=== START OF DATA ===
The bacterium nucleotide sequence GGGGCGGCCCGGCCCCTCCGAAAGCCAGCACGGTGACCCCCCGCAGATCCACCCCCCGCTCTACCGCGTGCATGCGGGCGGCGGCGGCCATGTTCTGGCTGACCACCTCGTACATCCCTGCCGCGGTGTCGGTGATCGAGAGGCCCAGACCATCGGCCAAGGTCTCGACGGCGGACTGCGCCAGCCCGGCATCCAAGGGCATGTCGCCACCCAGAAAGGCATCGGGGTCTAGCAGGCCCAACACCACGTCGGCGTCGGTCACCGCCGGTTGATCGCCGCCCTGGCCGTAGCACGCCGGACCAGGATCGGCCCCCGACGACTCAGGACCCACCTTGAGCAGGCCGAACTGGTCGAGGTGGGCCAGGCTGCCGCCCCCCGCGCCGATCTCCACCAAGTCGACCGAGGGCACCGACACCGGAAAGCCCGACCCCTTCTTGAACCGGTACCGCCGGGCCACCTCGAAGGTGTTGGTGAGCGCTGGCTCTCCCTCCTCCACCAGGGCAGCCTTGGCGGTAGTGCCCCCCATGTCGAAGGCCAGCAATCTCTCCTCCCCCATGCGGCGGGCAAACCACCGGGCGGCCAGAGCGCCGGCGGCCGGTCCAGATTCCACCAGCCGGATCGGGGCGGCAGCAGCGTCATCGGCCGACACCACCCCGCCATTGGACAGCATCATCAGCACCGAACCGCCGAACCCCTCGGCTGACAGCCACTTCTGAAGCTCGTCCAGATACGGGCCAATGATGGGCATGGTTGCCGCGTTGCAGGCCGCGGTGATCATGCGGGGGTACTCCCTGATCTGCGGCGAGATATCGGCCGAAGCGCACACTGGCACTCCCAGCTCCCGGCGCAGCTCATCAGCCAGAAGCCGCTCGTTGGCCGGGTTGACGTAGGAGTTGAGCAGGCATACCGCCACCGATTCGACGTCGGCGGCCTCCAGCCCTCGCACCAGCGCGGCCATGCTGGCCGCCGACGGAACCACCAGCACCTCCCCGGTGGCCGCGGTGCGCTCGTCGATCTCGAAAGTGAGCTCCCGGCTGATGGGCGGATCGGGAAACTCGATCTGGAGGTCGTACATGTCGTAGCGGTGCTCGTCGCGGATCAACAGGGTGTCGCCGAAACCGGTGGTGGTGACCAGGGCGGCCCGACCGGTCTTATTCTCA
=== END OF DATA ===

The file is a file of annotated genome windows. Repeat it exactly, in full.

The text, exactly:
The bacterium nucleotide sequence GGGGCGGCCCGGCCCCTCCGAAAGCCAGCACGGTGACCCCCCGCAGATCCACCCCCCGCTCTACCGCGTGCATGCGGGCGGCGGCGGCCATGTTCTGGCTGACCACCTCGTACATCCCTGCCGCGGTGTCGGTGATCGAGAGGCCCAGACCATCGGCCAAGGTCTCGACGGCGGACTGCGCCAGCCCGGCATCCAAGGGCATGTCGCCACCCAGAAAGGCATCGGGGTCTAGCAGGCCCAACACCACGTCGGCGTCGGTCACCGCCGGTTGATCGCCGCCCTGGCCGTAGCACGCCGGACCAGGATCGGCCCCCGACGACTCAGGACCCACCTTGAGCAGGCCGAACTGGTCGAGGTGGGCCAGGCTGCCGCCCCCCGCGCCGATCTCCACCAAGTCGACCGAGGGCACCGACACCGGAAAGCCCGACCCCTTCTTGAACCGGTACCGCCGGGCCACCTCGAAGGTGTTGGTGAGCGCTGGCTCTCCCTCCTCCACCAGGGCAGCCTTGGCGGTAGTGCCCCCCATGTCGAAGGCCAGCAATCTCTCCTCCCCCATGCGGCGGGCAAACCACCGGGCGGCCAGAGCGCCGGCGGCCGGTCCAGATTCCACCAGCCGGATCGGGGCGGCAGCAGCGTCATCGGCCGACACCACCCCGCCATTGGACAGCATCATCAGCACCGAACCGCCGAACCCCTCGGCTGACAGCCACTTCTGAAGCTCGTCCAGATACGGGCCAATGATGGGCATGGTTGCCGCGTTGCAGGCCGCGGTGATCATGCGGGGGTACTCCCTGATCTGCGGCGAGATATCGGCCGAAGCGCACACTGGCACTCCCAGCTCCCGGCGCAGCTCATCAGCCAGAAGCCGCTCGTTGGCCGGGTTGACGTAGGAGTTGAGCAGGCATACCGCCACCGATTCGACGTCGGCGGCCTCCAGCCCTCGCACCAGCGCGGCCATGCTGGCCGCCGACGGAACCACCAGCACCTCCCCGGTGGCCGCGGTGCGCTCGTCGATCTCGAAAGTGAGCTCCCGGCTGATGGGCGGATCGGGAAACTCGATCTGGAGGTCGTACATGTCGTAGCGGTGCTCGTCGCGGATCAACAGGGTGTCGCCGAAACCGGTGGTGGTGACCAGGGCGGCCCGACCGGTCTTATTCTCA